Recently, we saw the media pre-occupied with two cases that all but dominated the airwaves and the blogosphere: The federal prosecution of Rod Blagojevich, former governor of Illinois, resulting in his conviction on 18 counts of official corruption; and the State of Florida’s unsuccessful prosecution of Casey Anthony, for the murder of her 2-year old daughter, Caylee. Both cases occupied the attention of many of us – sometimes without our consent – for months, and seemed to reach conflicting and confounding results.
In the Blagojevich case, the former governor was convicted primarily on the basis of wiretapped conversations between him and his aides, in which he schemed with them to extract personal pay-backs in the form of political contributions or the promise of a federal agency appointment for Blagojevich, in exchange for appointing a successor to President Obama’s Senate seat or for implementing the funding of grants for various projects. Blagojevich was convicted, even though: (1) the prosecution could offer no evidence that Blagojevich himself or any of his aides, directly solicited anyone for any such contribution or appointment, or ever expressly stated that Blagojevich would not appoint such a successor or implement such a grant unless he received something in return; and (2) it took a second trial to convict him after the federal government was unable to do so in the first trial, resulting in a hung jury on 23 of 24 counts.
In the Anthony case, the jury acquitted Casey Anthony even though: (1) She failed to report Caylee’s disappearance to authorities for almost one month; (2) police detected an odor of decay in the trunk of her car; (3) she lied to investigators questioning her about Caylee’s disappearance; and (4) she was photographed partying hard while authorities were desperately searching for her “missing” daughter.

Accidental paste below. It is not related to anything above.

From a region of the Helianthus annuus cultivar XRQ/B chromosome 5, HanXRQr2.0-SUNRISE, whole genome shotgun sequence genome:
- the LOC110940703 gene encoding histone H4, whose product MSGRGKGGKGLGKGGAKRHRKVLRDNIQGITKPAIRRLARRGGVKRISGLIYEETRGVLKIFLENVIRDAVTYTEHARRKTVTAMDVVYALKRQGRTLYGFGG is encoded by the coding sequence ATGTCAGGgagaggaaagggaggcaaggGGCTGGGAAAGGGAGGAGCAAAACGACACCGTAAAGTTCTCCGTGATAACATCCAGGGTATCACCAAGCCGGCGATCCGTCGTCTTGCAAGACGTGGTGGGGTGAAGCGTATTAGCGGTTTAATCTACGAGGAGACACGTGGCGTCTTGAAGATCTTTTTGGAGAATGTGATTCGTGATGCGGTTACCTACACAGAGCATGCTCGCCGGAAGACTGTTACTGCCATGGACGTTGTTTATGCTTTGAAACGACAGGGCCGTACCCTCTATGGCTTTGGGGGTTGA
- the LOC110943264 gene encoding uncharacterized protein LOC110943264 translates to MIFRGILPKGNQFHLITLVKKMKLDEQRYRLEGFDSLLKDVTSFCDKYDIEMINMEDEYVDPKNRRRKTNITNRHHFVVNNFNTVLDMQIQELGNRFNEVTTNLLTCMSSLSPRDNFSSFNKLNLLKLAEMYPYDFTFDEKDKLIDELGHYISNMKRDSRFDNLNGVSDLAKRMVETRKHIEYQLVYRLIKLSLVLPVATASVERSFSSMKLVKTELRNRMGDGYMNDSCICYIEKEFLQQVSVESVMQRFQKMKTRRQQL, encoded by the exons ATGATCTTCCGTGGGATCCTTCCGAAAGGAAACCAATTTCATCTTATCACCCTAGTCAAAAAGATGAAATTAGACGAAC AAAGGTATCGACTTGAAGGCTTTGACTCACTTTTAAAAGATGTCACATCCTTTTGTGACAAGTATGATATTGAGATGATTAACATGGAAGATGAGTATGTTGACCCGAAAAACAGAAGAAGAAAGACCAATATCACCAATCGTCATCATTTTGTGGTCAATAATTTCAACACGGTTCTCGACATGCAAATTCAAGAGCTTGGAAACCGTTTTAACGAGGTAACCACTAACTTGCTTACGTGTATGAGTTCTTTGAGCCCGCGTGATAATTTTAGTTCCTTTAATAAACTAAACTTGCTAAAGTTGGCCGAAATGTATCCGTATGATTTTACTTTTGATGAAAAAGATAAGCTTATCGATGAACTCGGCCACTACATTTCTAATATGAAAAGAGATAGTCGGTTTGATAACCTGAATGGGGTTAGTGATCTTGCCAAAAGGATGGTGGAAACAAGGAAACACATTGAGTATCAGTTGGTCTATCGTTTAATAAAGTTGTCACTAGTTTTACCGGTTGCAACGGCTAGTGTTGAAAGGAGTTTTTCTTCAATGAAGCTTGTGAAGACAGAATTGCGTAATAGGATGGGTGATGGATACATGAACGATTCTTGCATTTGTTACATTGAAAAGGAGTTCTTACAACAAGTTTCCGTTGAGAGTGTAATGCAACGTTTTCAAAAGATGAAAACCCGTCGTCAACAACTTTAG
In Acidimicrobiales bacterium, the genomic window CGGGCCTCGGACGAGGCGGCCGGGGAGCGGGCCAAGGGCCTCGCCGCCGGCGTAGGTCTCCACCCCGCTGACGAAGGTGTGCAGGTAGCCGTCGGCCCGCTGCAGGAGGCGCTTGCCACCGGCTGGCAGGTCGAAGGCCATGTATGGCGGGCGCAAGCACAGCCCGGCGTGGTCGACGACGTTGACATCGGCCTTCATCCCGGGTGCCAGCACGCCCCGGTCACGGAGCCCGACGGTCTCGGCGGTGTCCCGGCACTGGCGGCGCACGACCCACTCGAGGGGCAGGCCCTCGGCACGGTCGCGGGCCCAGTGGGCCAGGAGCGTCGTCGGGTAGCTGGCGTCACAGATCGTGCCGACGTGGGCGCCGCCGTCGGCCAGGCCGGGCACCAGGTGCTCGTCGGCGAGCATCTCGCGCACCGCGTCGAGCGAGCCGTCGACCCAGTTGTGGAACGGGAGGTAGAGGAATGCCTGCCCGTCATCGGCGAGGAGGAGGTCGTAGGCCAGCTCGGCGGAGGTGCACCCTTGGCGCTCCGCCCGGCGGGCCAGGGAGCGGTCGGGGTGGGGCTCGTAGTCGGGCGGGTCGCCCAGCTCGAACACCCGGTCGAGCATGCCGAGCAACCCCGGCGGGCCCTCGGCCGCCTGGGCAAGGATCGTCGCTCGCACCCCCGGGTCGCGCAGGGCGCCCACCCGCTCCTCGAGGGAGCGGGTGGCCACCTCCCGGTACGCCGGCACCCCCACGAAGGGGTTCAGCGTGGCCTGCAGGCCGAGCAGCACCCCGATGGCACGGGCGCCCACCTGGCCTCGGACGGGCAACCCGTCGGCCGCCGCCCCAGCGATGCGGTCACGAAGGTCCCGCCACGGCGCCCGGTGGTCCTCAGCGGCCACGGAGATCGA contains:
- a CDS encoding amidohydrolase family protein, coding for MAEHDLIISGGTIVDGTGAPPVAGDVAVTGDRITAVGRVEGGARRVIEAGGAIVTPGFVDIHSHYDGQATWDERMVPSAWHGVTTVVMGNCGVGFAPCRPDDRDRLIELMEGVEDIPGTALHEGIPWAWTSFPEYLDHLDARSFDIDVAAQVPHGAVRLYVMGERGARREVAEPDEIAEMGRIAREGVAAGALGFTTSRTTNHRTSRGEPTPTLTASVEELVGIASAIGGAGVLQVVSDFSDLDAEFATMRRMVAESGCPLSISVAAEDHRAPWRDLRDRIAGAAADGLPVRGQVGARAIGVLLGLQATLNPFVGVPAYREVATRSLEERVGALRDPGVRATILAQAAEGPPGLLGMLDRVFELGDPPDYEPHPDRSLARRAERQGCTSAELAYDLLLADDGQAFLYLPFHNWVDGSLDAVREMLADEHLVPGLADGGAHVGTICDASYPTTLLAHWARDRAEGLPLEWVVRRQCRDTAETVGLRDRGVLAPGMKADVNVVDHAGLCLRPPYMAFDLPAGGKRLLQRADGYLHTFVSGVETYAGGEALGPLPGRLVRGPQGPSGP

How do we reconcile these seemingly inconsistent verdicts and what should we learn from these two seemingly inconsistent results? If you chose the easy explanation – “something is wrong with our judicial system,” or “the jury system stinks,” – you would be missing the point. The cases can be reconciled, and our system of justice works, but must be viewed in the proper perspective. Here are the “take-aways”:
1. No case is a slam-dunk. No matter how strong your case may be, a result is not guaranteed. Whether your case is tried before a judge or a jury, it amounts to asking one or more people who are strangers to you, for their opinion. When you do so, you cede control of the outcome to that stranger or group of strangers.
2. Never discard the possibility of a settlement. All of us have heard the well-worn phrase, “a bad settlement beats a good lawsuit.” While that’s not always true, it is true that settlement represents your last and best chance to control the outcome of the dispute.
3. Preparation goes a long way toward winning lawsuits. How many times have you heard someone you know to have been involved in a lawsuit say, “My lawyer was better than my opponent’s lawyer.” That’s generally not quite true. Two elements control a case: (1) The facts of the case; and (2) the degree of preparation that goes into the case. That’s why we emphasize preparation at Beermann Swerdlove. Preparation can’t convert a bad set of facts to a good set of facts, but it can allow us to present even a bad set of facts in the best light; and it can make a good set of facts even better. So if we’re spending more of your money than you would like preparing a case, you’d be well-advised not to tie our hands. We pretty well know what it takes to put your case in the best light, we know what degree of preparation is required to do so, and we always keep our eyes on the cost-benefit consequences of our efforts.
4. Don’t ignore your attorney’s advice. Your lawsuit may be the only lawsuit you ever have. But you may rest assured that our lawyers have handled 10, 100, or even 1,000 cases to your one. So if we make a recommendation, even if it sounds bad, don’t take it lightly.
5. And the obvious: Don’t believe everything you read in the media. Media people often form strong opinions to promote their own blogs, columns, TV or radio shows. In contrast, jurors have been impaneled after extensive screening by the judge and by the attorneys for both parties; with very few exceptions, they have no ulterior motives. They hear all the evidence and spend long and often exhausting hours deliberating their verdict. For a media person to say, “the jury got it wrong” is the height of hypocrisy. In my experience, I have found jurors to be exceptionally dedicated to the oaths they take to fairly deliberate a verdict after consideration of all the evidence. They deserve our respect and gratitude for their efforts, whatever the result, and do not deserve to be maligned by media types who often don’t bother to sit through the entire trial or hear all the evidence.